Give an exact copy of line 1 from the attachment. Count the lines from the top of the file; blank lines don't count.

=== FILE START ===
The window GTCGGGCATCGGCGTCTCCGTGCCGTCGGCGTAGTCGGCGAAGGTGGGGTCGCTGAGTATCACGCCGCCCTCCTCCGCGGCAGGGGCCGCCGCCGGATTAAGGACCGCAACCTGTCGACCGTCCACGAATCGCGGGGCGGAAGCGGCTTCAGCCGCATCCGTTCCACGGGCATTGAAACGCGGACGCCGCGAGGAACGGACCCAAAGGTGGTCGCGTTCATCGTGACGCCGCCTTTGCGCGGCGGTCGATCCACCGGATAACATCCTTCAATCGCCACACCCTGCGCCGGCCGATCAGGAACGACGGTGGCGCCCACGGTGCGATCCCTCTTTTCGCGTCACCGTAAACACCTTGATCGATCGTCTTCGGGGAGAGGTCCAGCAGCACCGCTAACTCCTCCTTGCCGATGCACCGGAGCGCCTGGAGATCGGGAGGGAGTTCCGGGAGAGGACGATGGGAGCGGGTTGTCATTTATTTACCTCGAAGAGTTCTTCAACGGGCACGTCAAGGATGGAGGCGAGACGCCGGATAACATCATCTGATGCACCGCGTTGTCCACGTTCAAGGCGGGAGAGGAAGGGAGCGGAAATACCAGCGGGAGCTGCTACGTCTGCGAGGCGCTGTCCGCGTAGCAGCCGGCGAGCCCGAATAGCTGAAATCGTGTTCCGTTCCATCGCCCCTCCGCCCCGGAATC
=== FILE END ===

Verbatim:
The window GTCGGGCATCGGCGTCTCCGTGCCGTCGGCGTAGTCGGCGAAGGTGGGGTCGCTGAGTATCACGCCGCCCTCCTCCGCGGCAGGGGCCGCCGCCGGATTAAGGACCGCAACCTGTCGACCGTCCACGAATCGCGGGGCGGAAGCGGCTTCAGCCGCATCCGTTCCACGGGCATTGAAACGCGGACGCCGCGAGGAACGGACCCAAAGGTGGTCGCGTTCATCGTGACGCCGCCTTTGCGCGGCGGTCGATCCACCGGATAACATCCTTCAATCGCCACACCCTGCGCCGGCCGATCAGGAACGACGGTGGCGCCCACGGTGCGATCCCTCTTTTCGCGTCACCGTAAACACCTTGATCGATCGTCTTCGGGGAGAGGTCCAGCAGCACCGCTAACTCCTCCTTGCCGATGCACCGGAGCGCCTGGAGATCGGGAGGGAGTTCCGGGAGAGGACGATGGGAGCGGGTTGTCATTTATTTACCTCGAAGAGTTCTTCAACGGGCACGTCAAGGATGGAGGCGAGACGCCGGATAACATCATCTGATGCACCGCGTTGTCCACGTTCAAGGCGGGAGAGGAAGGGAGCGGAAATACCAGCGGGAGCTGCTACGTCTGCGAGGCGCTGTCCGCGTAGCAGCCGGCGAGCCCGAATAGCTGAAATCGTGTTCCGTTCCATCGCCCCTCCGCCCCGGAATC